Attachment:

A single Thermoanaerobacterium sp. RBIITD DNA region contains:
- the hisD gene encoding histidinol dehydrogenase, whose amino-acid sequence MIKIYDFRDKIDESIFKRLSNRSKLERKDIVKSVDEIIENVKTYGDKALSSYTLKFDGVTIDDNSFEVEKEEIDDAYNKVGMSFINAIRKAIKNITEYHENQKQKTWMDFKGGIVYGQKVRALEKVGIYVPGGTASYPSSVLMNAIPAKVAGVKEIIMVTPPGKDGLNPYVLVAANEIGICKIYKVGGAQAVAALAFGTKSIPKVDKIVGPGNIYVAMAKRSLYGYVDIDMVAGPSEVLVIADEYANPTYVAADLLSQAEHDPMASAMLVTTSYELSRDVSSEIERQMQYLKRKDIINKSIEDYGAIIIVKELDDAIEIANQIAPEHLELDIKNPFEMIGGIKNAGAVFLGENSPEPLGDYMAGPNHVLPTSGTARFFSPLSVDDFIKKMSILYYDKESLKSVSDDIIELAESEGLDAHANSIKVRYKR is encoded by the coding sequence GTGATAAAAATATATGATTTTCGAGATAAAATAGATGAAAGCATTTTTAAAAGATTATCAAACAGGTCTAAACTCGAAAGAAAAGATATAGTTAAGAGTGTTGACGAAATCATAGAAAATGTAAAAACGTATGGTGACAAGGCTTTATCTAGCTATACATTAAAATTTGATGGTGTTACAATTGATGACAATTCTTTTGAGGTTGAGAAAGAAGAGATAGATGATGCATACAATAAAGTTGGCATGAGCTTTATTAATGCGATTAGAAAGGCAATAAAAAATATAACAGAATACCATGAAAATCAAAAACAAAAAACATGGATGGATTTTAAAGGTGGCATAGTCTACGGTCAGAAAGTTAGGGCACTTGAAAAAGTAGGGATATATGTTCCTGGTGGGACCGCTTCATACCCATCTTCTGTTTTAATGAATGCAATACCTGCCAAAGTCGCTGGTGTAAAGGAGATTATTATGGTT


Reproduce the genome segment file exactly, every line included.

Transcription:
A single Thermoanaerobacterium sp. RBIITD DNA region contains:
- the hisD gene encoding histidinol dehydrogenase, whose amino-acid sequence MIKIYDFRDKIDESIFKRLSNRSKLERKDIVKSVDEIIENVKTYGDKALSSYTLKFDGVTIDDNSFEVEKEEIDDAYNKVGMSFINAIRKAIKNITEYHENQKQKTWMDFKGGIVYGQKVRALEKVGIYVPGGTASYPSSVLMNAIPAKVAGVKEIIMVTPPGKDGLNPYVLVAANEIGICKIYKVGGAQAVAALAFGTKSIPKVDKIVGPGNIYVAMAKRSLYGYVDIDMVAGPSEVLVIADEYANPTYVAADLLSQAEHDPMASAMLVTTSYELSRDVSSEIERQMQYLKRKDIINKSIEDYGAIIIVKELDDAIEIANQIAPEHLELDIKNPFEMIGGIKNAGAVFLGENSPEPLGDYMAGPNHVLPTSGTARFFSPLSVDDFIKKMSILYYDKESLKSVSDDIIELAESEGLDAHANSIKVRYKR is encoded by the coding sequence GTGATAAAAATATATGATTTTCGAGATAAAATAGATGAAAGCATTTTTAAAAGATTATCAAACAGGTCTAAACTCGAAAGAAAAGATATAGTTAAGAGTGTTGACGAAATCATAGAAAATGTAAAAACGTATGGTGACAAGGCTTTATCTAGCTATACATTAAAATTTGATGGTGTTACAATTGATGACAATTCTTTTGAGGTTGAGAAAGAAGAGATAGATGATGCATACAATAAAGTTGGCATGAGCTTTATTAATGCGATTAGAAAGGCAATAAAAAATATAACAGAATACCATGAAAATCAAAAACAAAAAACATGGATGGATTTTAAAGGTGGCATAGTCTACGGTCAGAAAGTTAGGGCACTTGAAAAAGTAGGGATATATGTTCCTGGTGGGACCGCTTCATACCCATCTTCTGTTTTAATGAATGCAATACCTGCCAAAGTCGCTGGTGTAAAGGAGATTATTATGGTT